Q. Occasionally, we offer in-house training and development programs for our employees. The training is strictly voluntary and isn’t conducted during normal working hours. Our company has never paid employees for the time spent attending such training. Is that legal?
Q. Right now, we don’t want to hire anyone permanently and think it would be more cost effective to require our employees to work overtime instead. Can we force employees to work overtime?
Q. We have an employee who claims he has a learning disability and needs accommodations. What kind of documentation can we ask for? And do we have to pay for a medical assessment?
Q. An employee has asked to have his wife present during his performance evaluation. Does he have the right to bring a representative?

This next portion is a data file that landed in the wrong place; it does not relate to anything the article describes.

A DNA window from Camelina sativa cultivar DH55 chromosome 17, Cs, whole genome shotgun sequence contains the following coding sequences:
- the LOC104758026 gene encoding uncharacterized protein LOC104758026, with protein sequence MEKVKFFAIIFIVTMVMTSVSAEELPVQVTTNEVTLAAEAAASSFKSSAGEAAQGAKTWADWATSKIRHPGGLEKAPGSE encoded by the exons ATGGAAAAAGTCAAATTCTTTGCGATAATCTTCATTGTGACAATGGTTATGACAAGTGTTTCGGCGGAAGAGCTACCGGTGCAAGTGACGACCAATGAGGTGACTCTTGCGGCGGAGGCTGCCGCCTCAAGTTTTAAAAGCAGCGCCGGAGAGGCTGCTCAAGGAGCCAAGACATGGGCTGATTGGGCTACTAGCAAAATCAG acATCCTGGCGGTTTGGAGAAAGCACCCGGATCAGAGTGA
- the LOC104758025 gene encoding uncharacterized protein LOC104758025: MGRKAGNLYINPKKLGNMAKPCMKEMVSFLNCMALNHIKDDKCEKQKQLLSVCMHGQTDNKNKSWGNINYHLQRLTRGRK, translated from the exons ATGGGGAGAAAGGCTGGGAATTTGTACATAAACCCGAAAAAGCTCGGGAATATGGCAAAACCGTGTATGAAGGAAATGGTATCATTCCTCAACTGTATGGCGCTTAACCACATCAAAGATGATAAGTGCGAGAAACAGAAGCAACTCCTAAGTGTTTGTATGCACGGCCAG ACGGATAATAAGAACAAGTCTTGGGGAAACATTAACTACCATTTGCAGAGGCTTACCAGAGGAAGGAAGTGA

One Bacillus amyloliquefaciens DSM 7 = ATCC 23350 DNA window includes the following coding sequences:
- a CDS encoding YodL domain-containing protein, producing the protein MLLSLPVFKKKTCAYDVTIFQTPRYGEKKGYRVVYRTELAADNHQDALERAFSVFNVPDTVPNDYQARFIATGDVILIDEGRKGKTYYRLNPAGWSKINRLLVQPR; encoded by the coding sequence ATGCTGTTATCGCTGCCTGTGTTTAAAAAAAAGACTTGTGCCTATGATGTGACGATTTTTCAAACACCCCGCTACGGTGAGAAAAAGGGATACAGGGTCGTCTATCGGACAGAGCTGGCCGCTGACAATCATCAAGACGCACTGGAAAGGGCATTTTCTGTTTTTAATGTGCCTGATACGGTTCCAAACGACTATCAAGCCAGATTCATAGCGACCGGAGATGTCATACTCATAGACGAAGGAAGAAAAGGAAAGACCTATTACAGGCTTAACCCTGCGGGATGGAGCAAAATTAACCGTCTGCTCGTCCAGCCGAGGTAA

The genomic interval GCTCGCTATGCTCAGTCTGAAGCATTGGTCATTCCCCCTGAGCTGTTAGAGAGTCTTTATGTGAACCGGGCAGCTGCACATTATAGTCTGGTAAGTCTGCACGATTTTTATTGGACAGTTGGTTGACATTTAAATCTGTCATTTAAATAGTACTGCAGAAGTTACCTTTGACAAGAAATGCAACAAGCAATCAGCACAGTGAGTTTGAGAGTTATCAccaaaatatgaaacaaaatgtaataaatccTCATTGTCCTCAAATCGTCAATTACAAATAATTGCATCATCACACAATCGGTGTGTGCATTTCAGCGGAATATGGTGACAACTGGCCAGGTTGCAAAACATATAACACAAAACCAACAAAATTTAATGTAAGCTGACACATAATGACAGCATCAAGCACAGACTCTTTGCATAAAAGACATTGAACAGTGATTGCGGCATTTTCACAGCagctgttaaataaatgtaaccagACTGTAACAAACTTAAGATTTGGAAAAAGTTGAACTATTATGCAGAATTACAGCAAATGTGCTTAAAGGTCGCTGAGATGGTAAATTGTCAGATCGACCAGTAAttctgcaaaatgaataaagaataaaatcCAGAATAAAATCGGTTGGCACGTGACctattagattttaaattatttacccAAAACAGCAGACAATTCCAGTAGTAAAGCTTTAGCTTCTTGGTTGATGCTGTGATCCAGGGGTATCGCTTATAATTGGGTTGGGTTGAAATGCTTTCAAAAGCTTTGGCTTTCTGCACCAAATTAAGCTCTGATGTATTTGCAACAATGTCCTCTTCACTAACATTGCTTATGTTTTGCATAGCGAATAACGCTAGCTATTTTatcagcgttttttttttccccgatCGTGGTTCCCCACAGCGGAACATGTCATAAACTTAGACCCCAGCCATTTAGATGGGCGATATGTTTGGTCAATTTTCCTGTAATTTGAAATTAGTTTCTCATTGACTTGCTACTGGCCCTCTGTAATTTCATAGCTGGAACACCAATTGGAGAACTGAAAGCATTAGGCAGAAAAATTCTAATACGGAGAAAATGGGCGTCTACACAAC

Q. I am the HR director for a large company. We recently realized that we have not been providing nonexempt employees with any breaks during the day (other than a lunch break). What should we do?
Q. One of our exempt employees has requested a partial day off to attend a religious service and contends that she should be paid for this time off as a “religious accommodation.” Is she correct?
Q. When an Occupational Safety and Health Administration inspector arrives at our workplace, must we allow him or her onto the premises?
Q. We have two employees who regularly fail to turn in their time cards on a timely basis. Can we hold off on paying them until they submit their time cards? Can we delay payment until the next pay period?
Q. Can we implement a provision on our sexual harassment policy that imposes discipline on employees who bring false harassment claims?
Q. We want to fire a bad worker, and we don’t want to take an unemployment comp hit. Under California law, when can a terminated worker be denied unemployment benefits?